This is the second blog in a four-part series focused on the analysis of an active shooter prevention program. This post concentrates on planning and preparation once your organization has established that an active shooter risk could transpire.
So now what? Your security team has suggested that an active shooter risk is a reasonable danger to your organization and you should start planning and preparing your program. Does this mean that you and your colleagues should immediately go out and take the first high-speed, low-drag tactical class you can find and acquire as much gear as possible? No, this means that you need to identify all the missing facets of a comprehensive active shooter program and begin plugging the holes to help ensure each employee within the company is aware and empowered to mitigate the risk of violence.
Too often I encounter programs that overly focus on the “reactive” elements of an active shooter agenda. But if we actually take a close look at what is needed, we begin to realize that little has changed in what we should be doing. Perhaps the assessment noted that the risk of a well-orchestrated attack conducted using carbines and/or explosives is more likely than the lone gunman style of attack. However, in the big scheme of planning and preparation for most companies, the style of attack changes very little when considering the reality of all the contributing elements to a comprehensive program. A well-rounded plan should mitigate any unwanted act of violence, whether it comes from a knife wielding customer or more dangerous former employee with knowledge of your building and a carbine. An inclusive strategy may include:
- Policies with C-suite buy in
- Partnership between program stakeholders such as legal, communications, human resources and security
- Training designed to develop your employee base into good collectors of information and communicators for signs of violence
- Instruction for your supervisors to better spot unwanted behavior and mitigate the risk that may contribute to conflict
- Engagement with supporting resources, including employee assistance program (EAP), crisis counseling, emergency response teams, law enforcement, specialized security providers, expert legal services, forensic psychologists and threat assessment professionals
- Training for your threat management team incorporating periodic tabletop exercises
- Appropriate layering of security
- Integration of intelligence programs such as your insider threat and protective intelligence programs, to improve the likelihood of early threat identification
One gap I regularly find when interviewing stakeholders is their perspective on the human resources and security partnership. Human resources typically indicate they work together with security (i.e. they call security right before a situation escalates). The unfortunate news is, this isn’t collaboration, this is trading one risk for another. Failure to consult early with your security partners leaves those employees at the same danger that your human resources personnel faced. Perhaps the security team can handle the crisis a little better, but why put them in that position? The company should want to make the best use of every tool they have. If the security team is not trusted to do more than stand at the door, then perhaps you have the wrong security team.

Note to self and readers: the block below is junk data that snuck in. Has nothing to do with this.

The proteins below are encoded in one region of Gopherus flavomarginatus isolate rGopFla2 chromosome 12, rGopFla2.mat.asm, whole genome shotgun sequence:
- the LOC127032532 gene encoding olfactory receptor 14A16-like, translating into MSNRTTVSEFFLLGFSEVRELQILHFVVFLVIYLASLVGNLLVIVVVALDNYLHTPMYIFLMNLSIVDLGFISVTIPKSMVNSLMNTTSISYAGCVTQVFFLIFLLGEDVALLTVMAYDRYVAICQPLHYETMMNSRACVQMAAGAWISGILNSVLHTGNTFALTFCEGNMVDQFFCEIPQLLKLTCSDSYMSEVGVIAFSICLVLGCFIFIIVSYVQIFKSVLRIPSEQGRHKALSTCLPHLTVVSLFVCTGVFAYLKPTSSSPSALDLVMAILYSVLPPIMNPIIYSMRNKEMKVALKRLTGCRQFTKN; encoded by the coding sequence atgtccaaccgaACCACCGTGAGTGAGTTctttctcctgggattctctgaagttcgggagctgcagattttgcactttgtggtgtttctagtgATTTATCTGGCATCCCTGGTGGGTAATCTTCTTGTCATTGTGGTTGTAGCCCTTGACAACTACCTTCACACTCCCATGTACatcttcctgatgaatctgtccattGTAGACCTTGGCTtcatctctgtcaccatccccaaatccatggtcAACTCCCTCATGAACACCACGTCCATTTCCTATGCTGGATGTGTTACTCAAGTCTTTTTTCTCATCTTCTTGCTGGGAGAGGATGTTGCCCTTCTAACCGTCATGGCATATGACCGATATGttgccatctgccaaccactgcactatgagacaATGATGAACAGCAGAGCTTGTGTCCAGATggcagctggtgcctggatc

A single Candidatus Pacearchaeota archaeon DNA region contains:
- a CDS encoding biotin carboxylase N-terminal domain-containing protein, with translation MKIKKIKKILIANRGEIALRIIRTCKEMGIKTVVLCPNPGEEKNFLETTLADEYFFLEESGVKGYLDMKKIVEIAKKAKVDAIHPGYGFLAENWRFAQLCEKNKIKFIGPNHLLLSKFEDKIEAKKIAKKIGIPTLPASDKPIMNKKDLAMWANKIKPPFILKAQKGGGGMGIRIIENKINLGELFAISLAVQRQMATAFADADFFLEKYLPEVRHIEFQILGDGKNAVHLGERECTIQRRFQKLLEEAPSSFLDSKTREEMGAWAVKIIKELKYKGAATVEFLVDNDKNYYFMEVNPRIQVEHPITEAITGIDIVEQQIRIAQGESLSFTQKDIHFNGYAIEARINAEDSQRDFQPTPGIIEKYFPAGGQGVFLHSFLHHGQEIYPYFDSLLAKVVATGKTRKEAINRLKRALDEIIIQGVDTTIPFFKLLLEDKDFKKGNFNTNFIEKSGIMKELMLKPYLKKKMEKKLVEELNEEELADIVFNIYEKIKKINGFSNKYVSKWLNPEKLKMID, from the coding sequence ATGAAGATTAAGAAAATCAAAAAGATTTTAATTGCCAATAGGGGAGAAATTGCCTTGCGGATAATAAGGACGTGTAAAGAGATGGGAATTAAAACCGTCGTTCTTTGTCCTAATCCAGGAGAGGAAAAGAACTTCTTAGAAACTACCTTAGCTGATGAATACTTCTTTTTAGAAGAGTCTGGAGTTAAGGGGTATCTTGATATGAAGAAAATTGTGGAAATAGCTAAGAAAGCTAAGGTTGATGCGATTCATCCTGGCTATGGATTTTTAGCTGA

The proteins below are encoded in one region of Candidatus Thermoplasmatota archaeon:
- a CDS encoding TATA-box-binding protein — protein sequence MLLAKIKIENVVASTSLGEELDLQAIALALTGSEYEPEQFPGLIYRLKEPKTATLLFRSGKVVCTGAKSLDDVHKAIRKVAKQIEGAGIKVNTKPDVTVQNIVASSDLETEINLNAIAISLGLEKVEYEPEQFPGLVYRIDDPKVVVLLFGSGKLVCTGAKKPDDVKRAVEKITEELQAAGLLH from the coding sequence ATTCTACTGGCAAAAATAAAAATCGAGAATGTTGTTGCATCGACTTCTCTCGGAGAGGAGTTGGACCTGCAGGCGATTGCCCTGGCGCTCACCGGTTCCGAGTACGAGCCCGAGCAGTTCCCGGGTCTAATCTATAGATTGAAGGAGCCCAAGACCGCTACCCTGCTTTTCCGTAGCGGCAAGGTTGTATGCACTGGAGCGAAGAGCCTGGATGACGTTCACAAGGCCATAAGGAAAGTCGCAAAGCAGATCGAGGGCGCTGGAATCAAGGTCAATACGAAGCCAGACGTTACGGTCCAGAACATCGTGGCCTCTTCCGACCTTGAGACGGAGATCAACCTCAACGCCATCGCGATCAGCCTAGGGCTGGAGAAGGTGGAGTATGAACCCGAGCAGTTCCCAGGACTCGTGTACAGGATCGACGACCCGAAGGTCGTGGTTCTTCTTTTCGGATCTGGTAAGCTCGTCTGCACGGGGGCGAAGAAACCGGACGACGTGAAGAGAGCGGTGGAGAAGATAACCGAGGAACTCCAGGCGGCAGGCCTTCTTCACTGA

Careful analysis based on my own observations and review of active shooter incident reports, will quickly bring to light that your scrutiny of the program must start beyond the front door of the building. By the time a committed assailant has entered your front door, the body count has already started rising. Take a lesson from the shooting at Charlie Hebdo’s offices in Paris, Francewhere the attackers first entered the wrong building before entering the right office, yet they still had time to bypass security and commit a horrific event. Consider ways to better recognize an attacker before they are inside the first layer of security. Many companies deploy surveillance teams to monitor persons of concern or establish surveillance detection programs to facilitate early recognition of planning. What can you do to help ensure your security team is vigilant? Do you ever test them with red team exercises when purposeful penetrations are committed by third-parties? Keeping the security team on their toes naturally reinforces their observation skills. Once exposed, the group starts to investigate suspicious activities much more carefully, they begin to talk with each other about questionable persons and become proactive reporters.
Creating a comprehensive active shooter program is not for the light hearted and in some cases I have seen these plans take years to develop. Waiting ensures one thing, you won’t be prepared should an incident occur.